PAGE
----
Zanthoxylum – Kauaense. Family Rutaceae. Is a genus containing approximately 250 species of coniferous and deciduous trees and shrubs, indigenous to temperate and sub-tropical regions. It is known as the ‘prickly ash’ and is a common species in bonsai. The bark has limpet shaped protrusions containing sharp thorns at the centre, its bright green leaves are oval to oblong in shape with 6 to 8 in pairs on a single stem. The fruit are dull red berries tightly arranged in a cluster, that when ripe are used to make the spice Sichuan pepper. According to Asian herbal remedies, the bark was extensively used as a remedy for rheumatism, toothache and colic. Zanthoxylum is not considered poisonous to humans, but it does have the toxin Sesamin, which can cause digestive issues including, nausea, diarrhoea and abdominal pain. Other symptoms may include Anaphylaxis, an extreme case of allergy caused by Sesamin. All edible parts of the tree must be properly prepared prior to ingestion.

ZelkovaSerrata Spp. Family Ulmaceae. Often know as the Japanese or Chinese elm has two varieties, Japan and mainland eastern Asia Zelkova serrata var. serrata, and in Taiwan Zelkova serrata var. Tarokoensis. Z. serrata is a deciduous tree that in the wild can reach a height in excess of 30m (100ft +) and is favoured for its ornamental characteristics. A short fat trunk from which many branches radiate in a typical broom style. (Hokidachi) Its leaves are round to oblong in different shades of green, (Depending on the species) that change through the seasons to yellows, oranges and reds. The flowers in clusters are yellowish-green, which turn brown as they mature. Z. serrata a popular species is regularly found in bonsai collections. Z. serrata has in the past been used for herbal remedies including stabilising the womb during child birth nonetheless, it would be prudent to seek advice before ingesting parts of this species.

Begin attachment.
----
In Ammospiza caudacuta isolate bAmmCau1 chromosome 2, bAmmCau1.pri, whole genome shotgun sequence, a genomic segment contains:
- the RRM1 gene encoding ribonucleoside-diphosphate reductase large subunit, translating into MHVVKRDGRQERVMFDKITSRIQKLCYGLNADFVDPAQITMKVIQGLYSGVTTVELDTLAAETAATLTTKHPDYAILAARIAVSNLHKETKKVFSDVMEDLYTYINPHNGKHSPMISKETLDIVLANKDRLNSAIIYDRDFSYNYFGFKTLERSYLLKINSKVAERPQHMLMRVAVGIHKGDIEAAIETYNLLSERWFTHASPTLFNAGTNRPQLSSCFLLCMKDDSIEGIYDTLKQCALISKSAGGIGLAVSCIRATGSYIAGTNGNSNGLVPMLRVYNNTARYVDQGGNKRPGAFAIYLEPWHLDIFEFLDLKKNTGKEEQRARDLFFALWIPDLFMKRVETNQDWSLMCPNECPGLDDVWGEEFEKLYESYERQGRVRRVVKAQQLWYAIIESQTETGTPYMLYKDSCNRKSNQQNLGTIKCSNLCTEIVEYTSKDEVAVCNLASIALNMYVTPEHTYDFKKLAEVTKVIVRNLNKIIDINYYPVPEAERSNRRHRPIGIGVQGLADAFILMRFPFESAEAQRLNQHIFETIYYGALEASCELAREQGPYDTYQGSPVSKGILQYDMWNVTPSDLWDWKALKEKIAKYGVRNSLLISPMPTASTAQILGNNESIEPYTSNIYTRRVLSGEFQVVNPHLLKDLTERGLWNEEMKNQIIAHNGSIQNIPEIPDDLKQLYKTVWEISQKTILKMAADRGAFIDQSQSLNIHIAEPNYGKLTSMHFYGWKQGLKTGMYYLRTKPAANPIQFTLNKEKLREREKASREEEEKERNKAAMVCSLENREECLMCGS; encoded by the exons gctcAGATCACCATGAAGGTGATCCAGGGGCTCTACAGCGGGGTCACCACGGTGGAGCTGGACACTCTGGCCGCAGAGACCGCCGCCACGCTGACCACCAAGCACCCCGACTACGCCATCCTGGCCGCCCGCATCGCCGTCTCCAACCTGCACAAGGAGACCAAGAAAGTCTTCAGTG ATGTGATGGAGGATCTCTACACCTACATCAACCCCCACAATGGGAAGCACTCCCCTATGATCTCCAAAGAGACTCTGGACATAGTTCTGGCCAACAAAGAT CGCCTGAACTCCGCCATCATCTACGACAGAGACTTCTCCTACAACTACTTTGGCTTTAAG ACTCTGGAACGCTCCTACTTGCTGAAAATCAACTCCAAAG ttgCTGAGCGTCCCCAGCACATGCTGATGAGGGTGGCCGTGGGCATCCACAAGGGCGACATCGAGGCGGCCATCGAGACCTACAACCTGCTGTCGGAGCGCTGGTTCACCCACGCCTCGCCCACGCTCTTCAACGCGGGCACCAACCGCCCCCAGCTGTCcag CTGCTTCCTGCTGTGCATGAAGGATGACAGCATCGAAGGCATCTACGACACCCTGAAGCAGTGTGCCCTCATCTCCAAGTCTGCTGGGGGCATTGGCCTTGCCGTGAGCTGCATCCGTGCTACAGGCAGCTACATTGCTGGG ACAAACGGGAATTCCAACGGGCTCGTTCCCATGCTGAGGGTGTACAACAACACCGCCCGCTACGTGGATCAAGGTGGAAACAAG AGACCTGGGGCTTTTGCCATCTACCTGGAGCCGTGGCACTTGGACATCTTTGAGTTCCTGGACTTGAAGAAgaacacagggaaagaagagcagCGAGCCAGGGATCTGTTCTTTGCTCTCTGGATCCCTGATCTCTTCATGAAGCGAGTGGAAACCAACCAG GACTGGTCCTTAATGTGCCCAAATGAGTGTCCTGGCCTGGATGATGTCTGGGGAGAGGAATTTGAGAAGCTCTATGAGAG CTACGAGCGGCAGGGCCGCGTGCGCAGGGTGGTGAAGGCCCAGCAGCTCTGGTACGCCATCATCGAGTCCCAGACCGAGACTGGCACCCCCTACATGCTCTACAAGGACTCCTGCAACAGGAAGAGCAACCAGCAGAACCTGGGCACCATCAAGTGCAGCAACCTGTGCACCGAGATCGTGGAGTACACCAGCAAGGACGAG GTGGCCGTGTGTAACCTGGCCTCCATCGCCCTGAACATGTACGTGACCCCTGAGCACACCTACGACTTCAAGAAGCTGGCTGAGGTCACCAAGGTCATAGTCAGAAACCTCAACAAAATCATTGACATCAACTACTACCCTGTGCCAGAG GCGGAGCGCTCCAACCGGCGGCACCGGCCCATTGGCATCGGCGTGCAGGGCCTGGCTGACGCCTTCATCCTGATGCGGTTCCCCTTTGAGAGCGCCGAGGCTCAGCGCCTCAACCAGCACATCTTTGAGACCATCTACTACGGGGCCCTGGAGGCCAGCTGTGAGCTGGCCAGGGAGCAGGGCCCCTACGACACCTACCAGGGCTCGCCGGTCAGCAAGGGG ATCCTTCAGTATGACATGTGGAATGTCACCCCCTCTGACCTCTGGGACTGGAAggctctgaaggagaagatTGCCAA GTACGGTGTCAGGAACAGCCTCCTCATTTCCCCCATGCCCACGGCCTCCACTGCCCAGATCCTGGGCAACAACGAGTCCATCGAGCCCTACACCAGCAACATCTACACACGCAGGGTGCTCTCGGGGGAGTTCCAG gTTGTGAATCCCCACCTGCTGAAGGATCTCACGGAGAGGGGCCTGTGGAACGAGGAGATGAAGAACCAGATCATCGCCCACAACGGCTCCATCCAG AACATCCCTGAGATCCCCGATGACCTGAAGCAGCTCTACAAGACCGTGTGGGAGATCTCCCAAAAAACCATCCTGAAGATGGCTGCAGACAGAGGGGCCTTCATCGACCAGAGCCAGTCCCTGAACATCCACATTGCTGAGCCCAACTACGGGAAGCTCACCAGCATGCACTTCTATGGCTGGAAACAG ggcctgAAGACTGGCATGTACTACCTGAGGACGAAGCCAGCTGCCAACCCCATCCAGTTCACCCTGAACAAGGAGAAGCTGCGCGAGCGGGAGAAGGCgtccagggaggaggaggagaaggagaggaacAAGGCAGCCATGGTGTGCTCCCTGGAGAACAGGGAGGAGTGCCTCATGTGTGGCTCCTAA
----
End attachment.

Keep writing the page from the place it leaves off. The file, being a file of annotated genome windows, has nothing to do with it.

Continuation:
The trees and shrubs mentioned in this list are all toxic to some degree for example. In the beginning of the article part I information was given on the Acacia, a native of the African savanna, that have an abundance of thorns for protection. They also use poison in their leaves as a second line of defence against predation, predominantly from browsing wildlife.

Flora once indigenous to specific climate zones are now common place throughout the world in parks, gardens and bonsai, due to their discovery and availability. These species cultivated for their fruit and flowers and other various uses, all have some form of defence. Their toxicity ranges from mild, meaning having little effect on humans and domestic pets, to being potentially fatal.

As to a particular species’ poisonous capabilities we are basically unconcerned, probably due to its benign appearance or attractiveness and addition to a bonsai collection. Nonetheless, this article was written in order to shed some light on floral toxicity and the potential hazards that exist. But it does not mean we should take to wearing protective apparel. Even the most toxic of bonsai specimens, the Yew – Taxus can be handled, providing we refrain from ingesting any part of it and ensuring that any body part in contact, predominantly the hands and the tools we use are thoroughly cleaned.
Until next time BW, N.